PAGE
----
• Viva Knievel (Warner Brothers) DVD Review

    Released by: Warner Brothers
    Released on: May 31st, 2005.
    Director: Gordon Douglas
    Cast: Evel Knievel, Gene Kelly, Lauren Hutton, Red Buttons, Leslie Nielsen, Cameron Mitchell, Frank Gifford, Marjoe Gortner
    Year: 1977
    Purchase From Amazon

    Viva Knievel - Movie Review:

    God bless you, Evel Knievel. God bless you for having the balls to stretch your wings and fly out of the stunt bike circle you made your own and onto the big screen (and subsequently into the hearts and minds of people all over the world). It takes a real man to get up in front of the camera and make a movie with absolutely no acting ability at all, and you did it – for that, your millions of fans around the globe are eternally grateful.

    After inspiring a crippled child to throw down his crutches and walk, world famous stuntman Evel Knievel (playing himself in his big screen debut) heads off to the arena in California where he intends to give the fans what they want by jumping one hundred and fifty feet over a cage full of wild lions and tigers. After giving a speech about why you should say no to drugs (by comparing the human body to a nitro burning funny-car that blows all to Hell!) and hanging out with Frank Gifford (playing himself), Evel makes the jump but bails on the landing causing him to tell a disappointed crowd that they've seen his last jump.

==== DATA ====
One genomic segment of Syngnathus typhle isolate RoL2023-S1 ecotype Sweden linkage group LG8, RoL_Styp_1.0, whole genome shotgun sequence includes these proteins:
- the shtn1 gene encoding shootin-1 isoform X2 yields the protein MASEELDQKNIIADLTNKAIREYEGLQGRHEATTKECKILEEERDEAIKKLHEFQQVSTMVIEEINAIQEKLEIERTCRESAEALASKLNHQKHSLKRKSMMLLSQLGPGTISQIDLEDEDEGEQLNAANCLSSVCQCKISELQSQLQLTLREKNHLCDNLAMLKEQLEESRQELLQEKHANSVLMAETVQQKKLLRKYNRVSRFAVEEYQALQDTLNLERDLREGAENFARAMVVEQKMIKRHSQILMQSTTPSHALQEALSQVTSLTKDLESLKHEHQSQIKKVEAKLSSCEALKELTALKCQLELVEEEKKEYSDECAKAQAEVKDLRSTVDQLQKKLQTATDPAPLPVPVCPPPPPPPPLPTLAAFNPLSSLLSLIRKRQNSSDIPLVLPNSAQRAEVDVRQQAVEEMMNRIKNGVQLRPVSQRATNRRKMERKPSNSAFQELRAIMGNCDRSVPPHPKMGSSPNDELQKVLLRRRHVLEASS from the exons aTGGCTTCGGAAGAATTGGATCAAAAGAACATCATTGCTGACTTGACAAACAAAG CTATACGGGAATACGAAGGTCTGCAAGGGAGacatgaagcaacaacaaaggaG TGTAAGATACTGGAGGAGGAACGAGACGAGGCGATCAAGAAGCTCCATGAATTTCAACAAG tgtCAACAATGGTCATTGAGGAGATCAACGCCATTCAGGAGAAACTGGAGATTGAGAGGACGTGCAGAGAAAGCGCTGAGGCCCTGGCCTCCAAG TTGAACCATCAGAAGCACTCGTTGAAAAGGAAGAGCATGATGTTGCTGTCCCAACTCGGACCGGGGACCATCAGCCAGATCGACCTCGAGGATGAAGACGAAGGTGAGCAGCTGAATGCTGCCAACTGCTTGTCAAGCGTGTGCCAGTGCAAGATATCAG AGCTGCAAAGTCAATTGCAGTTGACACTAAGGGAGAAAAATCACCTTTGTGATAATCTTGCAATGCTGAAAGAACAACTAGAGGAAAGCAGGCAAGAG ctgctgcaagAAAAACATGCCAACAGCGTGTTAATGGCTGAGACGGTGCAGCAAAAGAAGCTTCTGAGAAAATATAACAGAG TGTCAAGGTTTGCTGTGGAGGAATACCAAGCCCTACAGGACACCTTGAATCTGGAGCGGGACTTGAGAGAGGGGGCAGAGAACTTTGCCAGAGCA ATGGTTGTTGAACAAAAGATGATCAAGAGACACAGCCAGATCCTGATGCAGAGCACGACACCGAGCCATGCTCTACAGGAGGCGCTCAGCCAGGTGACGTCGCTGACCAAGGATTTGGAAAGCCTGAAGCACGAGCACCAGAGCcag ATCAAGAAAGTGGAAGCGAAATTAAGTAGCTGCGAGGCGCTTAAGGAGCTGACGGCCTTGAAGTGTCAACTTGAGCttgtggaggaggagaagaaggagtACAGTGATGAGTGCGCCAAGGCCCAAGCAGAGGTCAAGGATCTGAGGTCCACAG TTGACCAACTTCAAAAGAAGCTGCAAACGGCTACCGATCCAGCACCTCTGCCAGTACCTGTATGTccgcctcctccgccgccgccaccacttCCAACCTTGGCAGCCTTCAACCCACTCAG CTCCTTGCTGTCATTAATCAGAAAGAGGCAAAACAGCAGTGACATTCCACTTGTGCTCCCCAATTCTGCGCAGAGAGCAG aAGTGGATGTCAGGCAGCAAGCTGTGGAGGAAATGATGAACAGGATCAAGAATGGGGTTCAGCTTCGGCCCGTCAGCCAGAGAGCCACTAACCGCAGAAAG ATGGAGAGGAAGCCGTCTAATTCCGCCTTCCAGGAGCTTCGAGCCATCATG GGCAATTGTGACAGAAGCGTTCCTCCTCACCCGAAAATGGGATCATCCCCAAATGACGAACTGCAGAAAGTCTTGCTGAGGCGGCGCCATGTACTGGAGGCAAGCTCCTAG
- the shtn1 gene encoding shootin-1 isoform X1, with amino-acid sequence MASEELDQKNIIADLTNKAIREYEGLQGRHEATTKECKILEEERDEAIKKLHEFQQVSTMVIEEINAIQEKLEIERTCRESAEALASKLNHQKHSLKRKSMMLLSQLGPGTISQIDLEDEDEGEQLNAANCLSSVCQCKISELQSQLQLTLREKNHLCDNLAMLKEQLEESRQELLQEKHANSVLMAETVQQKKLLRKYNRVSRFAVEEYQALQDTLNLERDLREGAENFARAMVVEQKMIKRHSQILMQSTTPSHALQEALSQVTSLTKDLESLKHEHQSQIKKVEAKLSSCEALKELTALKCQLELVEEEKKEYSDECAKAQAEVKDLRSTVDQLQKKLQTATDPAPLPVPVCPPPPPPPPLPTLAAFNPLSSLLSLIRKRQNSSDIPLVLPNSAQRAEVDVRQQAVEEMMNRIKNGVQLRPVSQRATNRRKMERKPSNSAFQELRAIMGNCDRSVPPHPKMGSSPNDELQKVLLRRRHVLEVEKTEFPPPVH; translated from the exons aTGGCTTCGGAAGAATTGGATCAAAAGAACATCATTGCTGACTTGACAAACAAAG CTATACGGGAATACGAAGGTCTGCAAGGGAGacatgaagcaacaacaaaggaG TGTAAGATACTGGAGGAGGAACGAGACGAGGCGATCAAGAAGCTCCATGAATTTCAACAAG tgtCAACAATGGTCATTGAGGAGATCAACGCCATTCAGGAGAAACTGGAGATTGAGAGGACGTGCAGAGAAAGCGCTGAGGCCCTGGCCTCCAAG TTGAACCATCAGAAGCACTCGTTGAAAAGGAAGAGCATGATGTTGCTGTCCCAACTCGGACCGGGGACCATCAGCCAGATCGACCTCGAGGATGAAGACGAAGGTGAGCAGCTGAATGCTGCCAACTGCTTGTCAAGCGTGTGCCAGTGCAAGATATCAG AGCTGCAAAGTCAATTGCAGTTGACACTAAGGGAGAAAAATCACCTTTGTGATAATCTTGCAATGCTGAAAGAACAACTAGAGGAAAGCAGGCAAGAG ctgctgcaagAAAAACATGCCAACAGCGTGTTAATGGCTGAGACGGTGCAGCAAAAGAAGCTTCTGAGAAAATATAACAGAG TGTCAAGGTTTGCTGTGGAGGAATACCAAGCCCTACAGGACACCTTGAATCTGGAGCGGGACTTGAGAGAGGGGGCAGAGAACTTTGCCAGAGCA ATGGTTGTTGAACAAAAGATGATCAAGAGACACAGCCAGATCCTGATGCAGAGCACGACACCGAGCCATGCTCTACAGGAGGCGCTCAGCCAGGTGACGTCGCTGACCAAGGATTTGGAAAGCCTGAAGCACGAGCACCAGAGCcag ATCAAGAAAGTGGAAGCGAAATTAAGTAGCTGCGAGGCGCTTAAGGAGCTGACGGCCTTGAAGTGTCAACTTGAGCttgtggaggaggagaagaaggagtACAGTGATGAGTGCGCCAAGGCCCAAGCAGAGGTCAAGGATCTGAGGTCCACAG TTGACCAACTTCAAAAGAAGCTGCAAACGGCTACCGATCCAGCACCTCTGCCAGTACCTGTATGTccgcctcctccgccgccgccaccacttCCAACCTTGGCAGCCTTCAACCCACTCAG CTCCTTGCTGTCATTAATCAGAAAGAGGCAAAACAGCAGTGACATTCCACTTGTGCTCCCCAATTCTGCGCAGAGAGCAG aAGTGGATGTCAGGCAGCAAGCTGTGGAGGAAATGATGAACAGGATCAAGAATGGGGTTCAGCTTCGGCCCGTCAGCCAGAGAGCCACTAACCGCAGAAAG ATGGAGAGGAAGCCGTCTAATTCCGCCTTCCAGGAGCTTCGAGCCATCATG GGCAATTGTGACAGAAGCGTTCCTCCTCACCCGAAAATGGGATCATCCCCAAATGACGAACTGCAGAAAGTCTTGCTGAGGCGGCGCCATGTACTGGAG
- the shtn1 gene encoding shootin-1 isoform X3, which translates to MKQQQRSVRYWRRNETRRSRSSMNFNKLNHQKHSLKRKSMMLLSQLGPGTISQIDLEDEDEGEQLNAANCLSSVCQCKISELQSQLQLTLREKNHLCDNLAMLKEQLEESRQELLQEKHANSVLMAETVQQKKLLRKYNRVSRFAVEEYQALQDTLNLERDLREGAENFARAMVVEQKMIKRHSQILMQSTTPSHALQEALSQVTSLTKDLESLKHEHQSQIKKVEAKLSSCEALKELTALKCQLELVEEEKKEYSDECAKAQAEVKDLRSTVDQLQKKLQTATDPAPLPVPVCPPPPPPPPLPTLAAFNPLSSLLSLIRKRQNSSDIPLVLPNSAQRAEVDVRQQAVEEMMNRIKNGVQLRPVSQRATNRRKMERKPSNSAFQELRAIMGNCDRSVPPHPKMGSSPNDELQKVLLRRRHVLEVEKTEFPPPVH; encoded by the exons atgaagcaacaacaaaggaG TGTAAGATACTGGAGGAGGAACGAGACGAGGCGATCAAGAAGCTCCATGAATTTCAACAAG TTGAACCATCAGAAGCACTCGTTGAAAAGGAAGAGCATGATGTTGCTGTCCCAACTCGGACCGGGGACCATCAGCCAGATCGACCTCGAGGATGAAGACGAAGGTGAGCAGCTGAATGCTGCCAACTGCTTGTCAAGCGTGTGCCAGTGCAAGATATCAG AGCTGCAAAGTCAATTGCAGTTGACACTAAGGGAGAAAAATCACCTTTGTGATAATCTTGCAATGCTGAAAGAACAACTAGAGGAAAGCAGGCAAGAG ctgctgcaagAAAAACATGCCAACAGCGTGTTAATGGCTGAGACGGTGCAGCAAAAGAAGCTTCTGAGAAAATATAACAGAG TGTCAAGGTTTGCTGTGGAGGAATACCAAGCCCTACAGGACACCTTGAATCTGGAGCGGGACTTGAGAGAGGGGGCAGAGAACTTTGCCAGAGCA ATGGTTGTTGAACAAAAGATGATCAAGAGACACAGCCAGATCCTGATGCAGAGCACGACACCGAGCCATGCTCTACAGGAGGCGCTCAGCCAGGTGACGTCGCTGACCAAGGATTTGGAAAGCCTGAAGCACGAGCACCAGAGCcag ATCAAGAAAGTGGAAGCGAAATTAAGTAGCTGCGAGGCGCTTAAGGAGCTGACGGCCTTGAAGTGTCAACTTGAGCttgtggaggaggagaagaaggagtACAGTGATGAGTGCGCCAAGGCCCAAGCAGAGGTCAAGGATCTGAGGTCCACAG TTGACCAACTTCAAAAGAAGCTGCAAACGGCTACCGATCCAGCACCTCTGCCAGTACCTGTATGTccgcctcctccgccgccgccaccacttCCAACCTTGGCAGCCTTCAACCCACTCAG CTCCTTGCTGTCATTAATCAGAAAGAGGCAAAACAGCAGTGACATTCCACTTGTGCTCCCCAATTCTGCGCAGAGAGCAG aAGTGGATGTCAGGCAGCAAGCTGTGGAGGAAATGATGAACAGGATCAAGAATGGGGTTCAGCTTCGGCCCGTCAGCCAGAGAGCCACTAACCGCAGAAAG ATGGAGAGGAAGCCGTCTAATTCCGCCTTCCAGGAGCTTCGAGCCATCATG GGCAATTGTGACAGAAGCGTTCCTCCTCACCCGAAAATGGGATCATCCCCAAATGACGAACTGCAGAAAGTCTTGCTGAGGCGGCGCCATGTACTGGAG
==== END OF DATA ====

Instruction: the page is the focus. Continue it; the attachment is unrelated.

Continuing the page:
Luckily for the world, a rogue photographer named Kate Morgan (Lauren Hutton who played opposite James Caan in The Gambler, not to be confused with the Kenny Rogers masterpiece of the same name) is there to offer her support for him, despite the fact that she's a feminist and he's from the old school. Meanwhile, Evel's drunken mechanic, Will Atkins (Gene Kelly of Singin' In The Rain) and his son are having to sort out their issues and try to rekindle their relationship.

    When Evel finally gets back on the bike, his promoters setup a show for him in Mexico, but soon it comes to pass, thanks to his top rival – a kid named Jesse (Marjoe Gortner of American Ninja 3) – that three of the people Evel thought he could trust – Ben, Stanley and Barton (played by the powerful threesome of Red Buttons, Leslie Neilson and Cameron Mitchell respectively) actually intend to kill him so that they can smuggle back fifty million dollars’ worth of Mexican cocaine using his corpse and his big rig.